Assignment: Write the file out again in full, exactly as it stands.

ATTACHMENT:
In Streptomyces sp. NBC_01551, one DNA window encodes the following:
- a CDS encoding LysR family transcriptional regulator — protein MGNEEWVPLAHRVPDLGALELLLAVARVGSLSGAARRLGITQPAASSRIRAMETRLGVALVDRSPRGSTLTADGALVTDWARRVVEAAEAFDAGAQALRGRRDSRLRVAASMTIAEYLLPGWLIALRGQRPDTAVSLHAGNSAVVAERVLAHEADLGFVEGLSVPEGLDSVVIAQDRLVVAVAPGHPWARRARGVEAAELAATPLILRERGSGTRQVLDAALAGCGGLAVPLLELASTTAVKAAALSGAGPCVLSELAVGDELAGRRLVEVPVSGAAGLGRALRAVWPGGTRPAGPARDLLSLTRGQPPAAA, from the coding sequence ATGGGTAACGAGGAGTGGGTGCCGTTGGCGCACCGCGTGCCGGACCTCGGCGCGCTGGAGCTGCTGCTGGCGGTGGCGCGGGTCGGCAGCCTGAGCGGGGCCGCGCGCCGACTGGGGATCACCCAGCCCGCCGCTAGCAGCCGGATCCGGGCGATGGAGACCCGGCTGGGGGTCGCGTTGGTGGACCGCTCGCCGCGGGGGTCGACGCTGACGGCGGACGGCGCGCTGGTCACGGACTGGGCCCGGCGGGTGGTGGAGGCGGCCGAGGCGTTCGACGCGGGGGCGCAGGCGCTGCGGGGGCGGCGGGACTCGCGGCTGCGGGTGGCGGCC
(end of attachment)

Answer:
In Streptomyces sp. NBC_01551, one DNA window encodes the following:
- a CDS encoding LysR family transcriptional regulator — protein MGNEEWVPLAHRVPDLGALELLLAVARVGSLSGAARRLGITQPAASSRIRAMETRLGVALVDRSPRGSTLTADGALVTDWARRVVEAAEAFDAGAQALRGRRDSRLRVAASMTIAEYLLPGWLIALRGQRPDTAVSLHAGNSAVVAERVLAHEADLGFVEGLSVPEGLDSVVIAQDRLVVAVAPGHPWARRARGVEAAELAATPLILRERGSGTRQVLDAALAGCGGLAVPLLELASTTAVKAAALSGAGPCVLSELAVGDELAGRRLVEVPVSGAAGLGRALRAVWPGGTRPAGPARDLLSLTRGQPPAAA, from the coding sequence ATGGGTAACGAGGAGTGGGTGCCGTTGGCGCACCGCGTGCCGGACCTCGGCGCGCTGGAGCTGCTGCTGGCGGTGGCGCGGGTCGGCAGCCTGAGCGGGGCCGCGCGCCGACTGGGGATCACCCAGCCCGCCGCTAGCAGCCGGATCCGGGCGATGGAGACCCGGCTGGGGGTCGCGTTGGTGGACCGCTCGCCGCGGGGGTCGACGCTGACGGCGGACGGCGCGCTGGTCACGGACTGGGCCCGGCGGGTGGTGGAGGCGGCCGAGGCGTTCGACGCGGGGGCGCAGGCGCTGCGGGGGCGGCGGGACTCGCGGCTGCGGGTGGCGGCC